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Archiver > CLWYD > 2003-04 > 1049837165


From: Miles Ellis <>
Subject: Re: [CLWYD] Re: CLWYD-D Digest V03 #115
Date: Tue, 08 Apr 2003 22:26:05 +0100
In-Reply-To: <15.d9073be.2bb2f16e@aol.com>


On 26/3/03 1:05 pm said:

.
.
> For what it`s worth this is the only knowledge I have about Coed Coch. When I
> was a lad (about fifty years ago!) Coed Coch was owned by a Miss
> Broderick/Brodrick? She became quite famous world wide for her breeding of
> Welsh Mountain Ponies and the stud is still famous today. It is a very large
> estate situated on the outskirts of Betws yn Rhos in the village of Dolwen
> and the large house is perched up on a rise above the grounds. Coed Coch was
> previously owned by the Wynne family who`s lineage goes back to the year dot.
> Now I don`t know the relationship between Miss Broderick and the Wynnes but I
> would reckon it`s quite close. The parish records of Betws will be held at
> the Ruthin archives.

From the late 1940s until the early 1970s the manor house at Coed Coch was a
small boys' preparatory school (a private school for boys aged from 8 to
13). I was there from 1951 to 1955 and well remember Miss Broderick and her
ponies. Sometimes we tried to ride some of the ponies bare-back - although
we were not supposed to do so!

The school was called Heronwater, and was established by Keith Gaskell with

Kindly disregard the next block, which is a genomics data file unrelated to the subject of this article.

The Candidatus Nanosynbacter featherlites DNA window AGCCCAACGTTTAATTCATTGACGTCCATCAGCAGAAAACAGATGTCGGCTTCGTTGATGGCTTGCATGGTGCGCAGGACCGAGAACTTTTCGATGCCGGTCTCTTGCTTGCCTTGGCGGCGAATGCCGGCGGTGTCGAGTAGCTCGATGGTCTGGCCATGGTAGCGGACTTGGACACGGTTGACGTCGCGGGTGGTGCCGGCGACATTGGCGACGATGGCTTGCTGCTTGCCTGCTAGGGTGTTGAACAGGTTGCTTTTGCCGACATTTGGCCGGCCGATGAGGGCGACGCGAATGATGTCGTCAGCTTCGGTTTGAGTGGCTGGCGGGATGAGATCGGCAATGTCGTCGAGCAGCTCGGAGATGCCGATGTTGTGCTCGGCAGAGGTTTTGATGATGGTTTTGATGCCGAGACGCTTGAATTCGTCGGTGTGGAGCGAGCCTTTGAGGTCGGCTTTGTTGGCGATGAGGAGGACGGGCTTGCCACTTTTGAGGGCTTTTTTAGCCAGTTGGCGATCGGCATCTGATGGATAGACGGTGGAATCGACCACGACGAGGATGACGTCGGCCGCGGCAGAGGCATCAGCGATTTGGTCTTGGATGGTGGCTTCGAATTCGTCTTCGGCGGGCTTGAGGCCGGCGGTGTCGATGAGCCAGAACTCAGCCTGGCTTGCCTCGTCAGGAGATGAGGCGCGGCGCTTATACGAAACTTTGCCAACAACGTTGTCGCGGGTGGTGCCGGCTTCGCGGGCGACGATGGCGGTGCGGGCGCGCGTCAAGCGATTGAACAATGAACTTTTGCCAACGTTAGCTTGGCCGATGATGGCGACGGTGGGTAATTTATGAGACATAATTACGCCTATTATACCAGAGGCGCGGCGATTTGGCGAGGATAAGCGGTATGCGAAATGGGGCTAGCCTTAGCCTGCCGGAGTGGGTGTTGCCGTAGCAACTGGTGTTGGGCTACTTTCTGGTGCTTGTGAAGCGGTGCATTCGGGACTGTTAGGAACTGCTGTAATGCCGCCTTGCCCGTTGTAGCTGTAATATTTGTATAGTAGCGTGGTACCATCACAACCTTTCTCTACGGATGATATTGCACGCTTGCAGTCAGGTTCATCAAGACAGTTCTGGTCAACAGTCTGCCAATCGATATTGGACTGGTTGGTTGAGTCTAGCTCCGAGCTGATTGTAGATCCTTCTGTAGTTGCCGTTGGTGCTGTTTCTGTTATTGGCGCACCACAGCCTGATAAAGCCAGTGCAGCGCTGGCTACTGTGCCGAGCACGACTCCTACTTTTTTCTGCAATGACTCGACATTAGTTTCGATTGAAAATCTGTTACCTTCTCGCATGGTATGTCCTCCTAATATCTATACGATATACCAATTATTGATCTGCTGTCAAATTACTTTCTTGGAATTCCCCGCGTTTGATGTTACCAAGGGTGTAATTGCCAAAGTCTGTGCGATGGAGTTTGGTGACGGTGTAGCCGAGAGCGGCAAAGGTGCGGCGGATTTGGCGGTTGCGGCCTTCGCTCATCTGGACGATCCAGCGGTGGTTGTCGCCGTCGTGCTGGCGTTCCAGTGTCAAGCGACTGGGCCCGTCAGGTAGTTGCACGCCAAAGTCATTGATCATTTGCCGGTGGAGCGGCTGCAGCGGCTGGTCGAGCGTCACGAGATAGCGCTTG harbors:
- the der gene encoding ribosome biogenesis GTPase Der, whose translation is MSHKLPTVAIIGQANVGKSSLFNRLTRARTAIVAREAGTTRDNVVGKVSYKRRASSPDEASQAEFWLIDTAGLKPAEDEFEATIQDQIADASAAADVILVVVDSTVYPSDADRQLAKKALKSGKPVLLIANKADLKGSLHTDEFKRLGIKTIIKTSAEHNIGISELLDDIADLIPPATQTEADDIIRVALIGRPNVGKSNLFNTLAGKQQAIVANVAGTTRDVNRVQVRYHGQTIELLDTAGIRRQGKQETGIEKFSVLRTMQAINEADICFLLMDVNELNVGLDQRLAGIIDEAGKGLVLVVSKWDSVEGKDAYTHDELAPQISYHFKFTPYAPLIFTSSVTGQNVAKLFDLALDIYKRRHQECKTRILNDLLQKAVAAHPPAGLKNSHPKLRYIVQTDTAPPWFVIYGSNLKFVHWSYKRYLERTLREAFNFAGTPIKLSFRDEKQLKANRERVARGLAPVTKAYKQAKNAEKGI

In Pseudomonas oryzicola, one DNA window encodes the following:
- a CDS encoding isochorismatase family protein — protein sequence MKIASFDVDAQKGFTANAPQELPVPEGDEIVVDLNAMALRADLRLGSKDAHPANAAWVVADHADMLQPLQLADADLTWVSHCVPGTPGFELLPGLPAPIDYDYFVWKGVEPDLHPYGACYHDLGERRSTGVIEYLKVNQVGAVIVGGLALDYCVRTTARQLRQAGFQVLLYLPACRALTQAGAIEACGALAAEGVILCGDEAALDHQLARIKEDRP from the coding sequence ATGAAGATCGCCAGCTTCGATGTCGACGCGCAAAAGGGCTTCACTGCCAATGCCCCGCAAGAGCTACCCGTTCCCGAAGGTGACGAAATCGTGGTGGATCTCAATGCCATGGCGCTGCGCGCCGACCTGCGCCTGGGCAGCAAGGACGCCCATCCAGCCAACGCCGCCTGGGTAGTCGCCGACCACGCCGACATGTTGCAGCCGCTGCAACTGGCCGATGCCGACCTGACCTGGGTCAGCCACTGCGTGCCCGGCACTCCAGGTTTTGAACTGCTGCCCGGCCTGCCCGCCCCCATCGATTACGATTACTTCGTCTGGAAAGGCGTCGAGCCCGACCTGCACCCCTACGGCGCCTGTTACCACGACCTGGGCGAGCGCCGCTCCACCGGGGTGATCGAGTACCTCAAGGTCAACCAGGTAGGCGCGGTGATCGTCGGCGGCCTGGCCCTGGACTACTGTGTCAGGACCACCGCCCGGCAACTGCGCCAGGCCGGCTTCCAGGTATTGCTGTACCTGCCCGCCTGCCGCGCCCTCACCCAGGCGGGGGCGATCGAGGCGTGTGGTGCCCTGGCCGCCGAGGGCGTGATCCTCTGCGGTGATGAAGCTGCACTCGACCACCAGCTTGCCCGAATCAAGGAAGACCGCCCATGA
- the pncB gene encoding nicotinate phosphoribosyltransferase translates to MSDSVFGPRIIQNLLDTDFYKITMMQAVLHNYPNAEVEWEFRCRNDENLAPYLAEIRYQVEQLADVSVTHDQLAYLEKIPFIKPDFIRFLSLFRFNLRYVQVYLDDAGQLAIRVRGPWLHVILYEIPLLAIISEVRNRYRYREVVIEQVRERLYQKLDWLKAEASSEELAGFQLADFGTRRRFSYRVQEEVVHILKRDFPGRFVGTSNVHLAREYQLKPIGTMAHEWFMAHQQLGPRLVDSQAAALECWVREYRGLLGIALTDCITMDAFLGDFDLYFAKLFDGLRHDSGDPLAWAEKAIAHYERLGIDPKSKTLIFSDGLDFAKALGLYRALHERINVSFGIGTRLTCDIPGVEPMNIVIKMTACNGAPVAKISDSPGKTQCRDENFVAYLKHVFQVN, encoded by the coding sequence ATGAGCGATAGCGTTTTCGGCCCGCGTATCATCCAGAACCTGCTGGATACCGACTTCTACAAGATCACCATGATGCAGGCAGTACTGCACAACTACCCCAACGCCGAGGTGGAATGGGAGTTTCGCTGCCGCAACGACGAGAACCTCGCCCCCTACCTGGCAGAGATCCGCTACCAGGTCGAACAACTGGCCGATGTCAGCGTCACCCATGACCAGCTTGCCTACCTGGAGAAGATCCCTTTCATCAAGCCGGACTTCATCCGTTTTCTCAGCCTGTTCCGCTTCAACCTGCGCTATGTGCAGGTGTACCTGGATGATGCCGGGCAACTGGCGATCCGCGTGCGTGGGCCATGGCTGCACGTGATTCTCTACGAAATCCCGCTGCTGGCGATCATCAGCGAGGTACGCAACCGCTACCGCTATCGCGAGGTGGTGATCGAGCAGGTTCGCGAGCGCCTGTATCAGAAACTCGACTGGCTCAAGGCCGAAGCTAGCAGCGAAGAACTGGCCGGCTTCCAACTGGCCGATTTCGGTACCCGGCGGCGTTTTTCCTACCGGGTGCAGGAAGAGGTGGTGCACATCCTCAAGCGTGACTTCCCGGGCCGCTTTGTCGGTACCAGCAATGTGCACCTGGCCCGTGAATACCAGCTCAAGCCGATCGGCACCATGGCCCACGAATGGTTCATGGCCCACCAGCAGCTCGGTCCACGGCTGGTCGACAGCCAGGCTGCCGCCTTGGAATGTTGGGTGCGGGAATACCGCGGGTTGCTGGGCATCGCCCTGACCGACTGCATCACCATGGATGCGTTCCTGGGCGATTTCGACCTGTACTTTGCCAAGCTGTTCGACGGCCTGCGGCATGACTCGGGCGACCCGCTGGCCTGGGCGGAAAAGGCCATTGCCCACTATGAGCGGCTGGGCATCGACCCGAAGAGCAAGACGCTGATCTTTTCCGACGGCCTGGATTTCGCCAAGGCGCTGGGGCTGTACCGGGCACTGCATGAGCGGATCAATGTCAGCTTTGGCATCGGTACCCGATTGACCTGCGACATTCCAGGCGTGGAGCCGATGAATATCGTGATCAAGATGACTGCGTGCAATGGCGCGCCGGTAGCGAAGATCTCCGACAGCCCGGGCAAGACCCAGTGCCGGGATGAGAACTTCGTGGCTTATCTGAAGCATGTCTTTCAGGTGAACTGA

about 70 boys. Quite a large part of the estate was used by the school for
various purposes; apart from games fields we also used the lake for
swimming during the summer, while another part of the grounds had a natural
theatre where the boys used to perform some of Shakespeare's plays, directed
by Mrs Gaskell, for their parents during the "half-term" weekend in the
summer term - definitely the best way to introduce boys to Shakespeare.
Coed Coch means Red Wood in Welsh, and the estate did have a number of quite
large redwood trees.

Keith Gaskell was a keen supporter of the Boy Scout movement, and the 70
boys were divided into four patrols, rather than the more usual 'houses'.
The extensive grounds were, of course, ideal for scouting activities, and
every Sunday afternoon we were turned loose in the woods with two potatoes,
two slices of bread and two matches each, and encouraged to light fires to
cook our bread and potatoes. Despite the fires and the stream that ran
through the woods no-one ever got hurt, but I am sure a 21st century Health
and Safety Inspector would have heart failure at the sight of 70 small boys
engaged in this way every week!

After Keith Gaskell's death the school was soon closed and the house was
subsequently used as some form of "retreat" but I don't know the details.

As the above may indicate, I have very fond memories of the five years I
spent at Coed Coch 50 years ago!

Miles Ellis



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